As we saw in the first post in our series on Titus 3:9-15, the Christians in the churches in Crete were having some disagreements too. To better understand the issue that Paul was addressing in the church in Crete, through his letter to Titus, we’re going to hit the pause button on Titus for a few posts and look at a related topic Paul wrote about elsewhere.  Paul writes about the concept of the weak and the strong in Romans 14 and 15, and in 1st Corinthians 8 and 10.  In Romans he calls it weak or strong faith, and in 1st Corinthians he calls it weak or strong conscience.  His principle is the same.  It goes like this: when it comes to various matters in life, some Christians have a weak faith approach, and some Christians have a strong faith approach. 

Those who are weak in faith, or weak in conscience, lean toward the side of not participating in a certain action because they believe it is wrong.  Another word for these people is “cautious.”

Those who are strong in faith, or strong in conscience, lean toward to the side of participating in a certain action because they believe it is okay.  Another word for these people is “free.”

Cautious or free, neither is in and of itself sinful, but if the cautious become too cautious, and if the free become too free, they can become sinful.

Paul uses a real-life situation in the first century Roman Empire to illustrate what he is talking about: meat sacrificed to idols.  To worship in some Greco-Roman temples, people would bring animals to be sacrificed, its meat would be cooked and eaten by the priests of that temple.  Leftover meat would be owned by the offerer of the sacrifice, perhaps to be used in a feast, or sold in a meat market.  Christians had access, then, to meat that had been sacrificed to idols.  Should they eat or should they abstain?  It was a big controversy in the church, because, of course they don’t want to participate in idol worship. But just because they ate that meat at a later party, or bought it in a meat market, did that mean those Christians were somehow complicit in idol worship?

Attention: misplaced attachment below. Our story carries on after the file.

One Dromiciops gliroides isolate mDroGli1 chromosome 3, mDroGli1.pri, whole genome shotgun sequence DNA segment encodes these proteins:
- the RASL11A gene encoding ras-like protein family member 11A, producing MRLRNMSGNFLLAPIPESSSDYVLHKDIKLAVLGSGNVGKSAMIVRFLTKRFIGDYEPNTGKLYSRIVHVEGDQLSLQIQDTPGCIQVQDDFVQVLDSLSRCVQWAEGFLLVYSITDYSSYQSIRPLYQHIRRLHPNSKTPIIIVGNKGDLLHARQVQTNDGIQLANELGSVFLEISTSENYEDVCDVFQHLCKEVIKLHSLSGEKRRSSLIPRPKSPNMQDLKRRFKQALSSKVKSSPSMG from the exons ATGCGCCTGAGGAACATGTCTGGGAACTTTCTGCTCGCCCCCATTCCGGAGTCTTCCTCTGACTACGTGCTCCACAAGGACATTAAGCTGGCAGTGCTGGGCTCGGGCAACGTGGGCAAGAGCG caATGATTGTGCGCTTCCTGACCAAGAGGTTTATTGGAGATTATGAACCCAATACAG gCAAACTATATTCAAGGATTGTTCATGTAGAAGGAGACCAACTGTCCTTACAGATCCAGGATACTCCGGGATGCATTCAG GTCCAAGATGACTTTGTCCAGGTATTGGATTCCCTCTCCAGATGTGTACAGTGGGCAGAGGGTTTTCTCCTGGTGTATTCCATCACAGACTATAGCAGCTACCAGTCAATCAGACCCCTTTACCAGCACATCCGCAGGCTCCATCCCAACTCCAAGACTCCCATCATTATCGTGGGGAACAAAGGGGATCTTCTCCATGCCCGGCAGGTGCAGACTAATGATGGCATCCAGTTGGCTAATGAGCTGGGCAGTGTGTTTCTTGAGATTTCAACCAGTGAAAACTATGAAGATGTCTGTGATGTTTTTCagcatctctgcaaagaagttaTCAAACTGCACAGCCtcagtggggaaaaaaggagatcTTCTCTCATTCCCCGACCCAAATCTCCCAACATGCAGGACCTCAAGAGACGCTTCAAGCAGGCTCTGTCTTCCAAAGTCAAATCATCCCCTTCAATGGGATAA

Paul says Yes…and No. If you want, read his teaching the passages mentioned above. I’ll just summarize it here.

First of all he says, idols are a sham.  There is only one true God.  But, he says, not everyone knows this.  Some people from that culture used to be idol worshipers, and now they have become Christians. Those people, he says, “are still so accustomed to idols that when they eat such food, they think of it as having been sacrificed to an idol,” it defiles their conscience, which is weak, or cautious, and they believe they are sinning against God.    

On the other hand, he says, food is just food.  It doesn’t bring us closer to God, as the pagans believed, to sacrifice meat to the gods.  Thus there are Christians who eat it, enjoy it, and thank God for it, and they are not sinning against God.

The issue to Paul is that those who have a strong conscience, who are more free, have no spiritual dilemma eating the meat, and thus could become a stumbling block to those who are weak.  Paul says, don’t be so arrogant and bold about your strong faith, that you destroy the faith of the weak.  It is better to abstain.  But is Paul saying they should always abstain?  Is he making a blanket condemnation of eating meat?  Not at all.

Then he says a bit more in 1st Cor 10, starting at verse 23: “Eat anything sold in the meat market without raising an issue about it.”  In other words, if you get invited to a meal, even if it is at the home of an unbeliever whom you could suspect of serving meat that had originally been sacrificed to idols, don’t bring it up.  Don’t say, “Uh, I’m a Christian, I don’t eat meat sacrificed to idols, so I need to ask you, is this meat clean?”  Don’t get self-righteous about it.  Instead, Paul says, just eat it.  “Don’t raise questions of conscience,” he says.  Just eat it. 

But, he clarifies.  If someone else volunteers the information, “Hey, this meat was offered in sacrifices,” then do not eat it, so as to guard the other person’s conscience, as they are likely weak in faith, and thus by abstaining, you will be guarding your own conscience too.  In Romans 14-15, he will go on to say, that abstaining, which is the act of sacrificing one’s own freedom for another, is a loving act.

So in a church family, there are people who are weak, and there are people who are strong. It’s like that in every church. Christians who have differences of opinion about matters. The same was true in the churches in Crete. Those who are on the weak/cautious side, should not judge or condemn those on the strong/free side, and vice versa. Also, those on the strong/free side should be ready to abstain from a certain action out of love for those who might think that action is sinful. Check back in to the next post, as we’ll dig a bit further into how the interplay of the weak and the strong works out in the life of a church.